In library and archival science, digital preservation is a formal endeavor to ensure that digital information of continuing value remains accessible and usable. It involves planning, resource allocation, and application of preservation methods and technologies, and it combines policies, strategies and actions to ensure access to reformatted and "born-digital" content, regardless of the challenges of media failure and technological change. The goal of digital preservation is the accurate rendering of authenticated content over time. The Association for Library Collections and Technical Services Preservation and Reformatting Section of the American Library Association, defined digital preservation as combination of "policies, strategies and actions that ensure access to digital content over time." According to the Harrod's Librarian Glossary, digital preservation is the method of keeping digital material alive so that they remain usable as technological advances render original hardware and software specification obsolete.

<span class="mw-page-title-main">Open Library</span> Online project for book data of the Internet Archive

Open Library is an online project intended to create "one web page for every book ever published". Created by Aaron Swartz, Brewster Kahle, Alexis Rossi, Anand Chitipothu, and Rebecca Malamud, Open Library is a project of the Internet Archive, a nonprofit organization. It has been funded in part by grants from the California State Library and the Kahle/Austin Foundation. Open Library provides online digital copies in multiple formats, created from images of many public domain, out-of-print, and in-print books.

<span class="mw-page-title-main">Google Books</span> Service from Google

Google Books is a service from Google Inc. that searches the full text of books and magazines that Google has scanned, converted to text using optical character recognition (OCR), and stored in its digital database. Books are provided either by publishers and authors through the Google Books Partner Program, or by Google's library partners through the Library Project. Additionally, Google has partnered with a number of magazine publishers to digitize their archives.

The California Digital Library (CDL) was founded by the University of California in 1997. Under the leadership of then UC President Richard C. Atkinson, the CDL's original mission was to forge a better system for scholarly information management and improved support for teaching and research. In collaboration with the ten University of California Libraries and other partners, CDL assembled one of the world's largest digital research libraries. CDL facilitates the licensing of online materials and develops shared services used throughout the UC system. Building on the foundations of the Melvyl Catalog, CDL has developed one of the largest online library catalogs in the country and works in partnership with the UC campuses to bring the treasures of California's libraries, museums, and cultural heritage organizations to the world. CDL continues to explore how services such as digital curation, scholarly publishing, archiving and preservation support research throughout the information lifecycle.

Book scanning Process of converting physical media into digital media

Book scanning or book digitization is the process of converting physical books and magazines into digital media such as images, electronic text, or electronic books (e-books) by using an image scanner. Large scale book scanning projects have made many books available online.

The Michigan Digitization Project is a project in partnership with Google Books to digitize the entire print collection of the University of Michigan Library. The digitized collection is available through the University of Michigan Library catalog, Mirlyn, the HathiTrust Digital Library, and Google Books. Full-text of works that are out of copyright or in the public domain are available.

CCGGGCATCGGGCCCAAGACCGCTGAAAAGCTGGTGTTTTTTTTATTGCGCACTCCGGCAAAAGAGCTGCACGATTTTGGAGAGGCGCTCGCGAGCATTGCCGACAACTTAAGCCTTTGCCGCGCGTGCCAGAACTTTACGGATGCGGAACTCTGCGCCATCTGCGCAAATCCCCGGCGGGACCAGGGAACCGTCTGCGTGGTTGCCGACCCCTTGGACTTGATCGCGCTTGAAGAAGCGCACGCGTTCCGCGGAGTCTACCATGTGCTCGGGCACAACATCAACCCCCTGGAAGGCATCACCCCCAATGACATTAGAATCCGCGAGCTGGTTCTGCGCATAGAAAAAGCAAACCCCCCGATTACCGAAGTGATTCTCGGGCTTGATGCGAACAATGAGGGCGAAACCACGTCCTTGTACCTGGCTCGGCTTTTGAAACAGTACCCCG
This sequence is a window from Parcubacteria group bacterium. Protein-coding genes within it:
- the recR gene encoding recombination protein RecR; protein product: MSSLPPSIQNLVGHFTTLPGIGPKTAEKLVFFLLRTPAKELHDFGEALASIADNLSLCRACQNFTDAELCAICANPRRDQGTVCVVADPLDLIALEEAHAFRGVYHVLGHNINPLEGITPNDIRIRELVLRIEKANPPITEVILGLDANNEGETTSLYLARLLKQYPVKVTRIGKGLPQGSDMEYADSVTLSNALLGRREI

A digital library, also called an online library, an internet library, a digital repository, or a digital collection is an online database of digital objects that can include text, still images, audio, video, digital documents, or other digital media formats or a library accessible through the internet. Objects can consist of digitized content like print or photographs, as well as originally produced digital content like word processor files or social media posts. In addition to storing content, digital libraries provide means for organizing, searching, and retrieving the content contained in the collection. Digital libraries can vary immensely in size and scope, and can be maintained by individuals or organizations. The digital content may be stored locally, or accessed remotely via computer networks. These information retrieval systems are able to exchange information with each other through interoperability and sustainability.

The Book Rights Registry is an entity to be founded as part of a settlement of the lawsuit between the Authors Guild and Google over the Google Books scanning project. The Registry will be initially funded by $34.5 million from Google but it will be an independent, not-for-profit organization that collects and disburses revenue from third party users of content to authors, publishers and other rightsholders. According to the Settlement Agreement, the Registry will own and maintain a rights information database for all books covered by the Agreement and their authors and publishers. It will also resolve disputes between rightsholders.

<i>Authors Guild, Inc. v. Google, Inc.</i> U.S. copyright law case, 2015

Authors Guild v. Google 721 F.3d 132 was a copyright case heard in the United States District Court for the Southern District of New York, and on appeal to the United States Court of Appeals for the Second Circuit between 2005 and 2015. The case concerned fair use in copyright law and the transformation of printed copyrighted books into an online searchable database through scanning and digitization. The case centered on the legality of the Google Book Search Library Partner project that had been launched in 2003.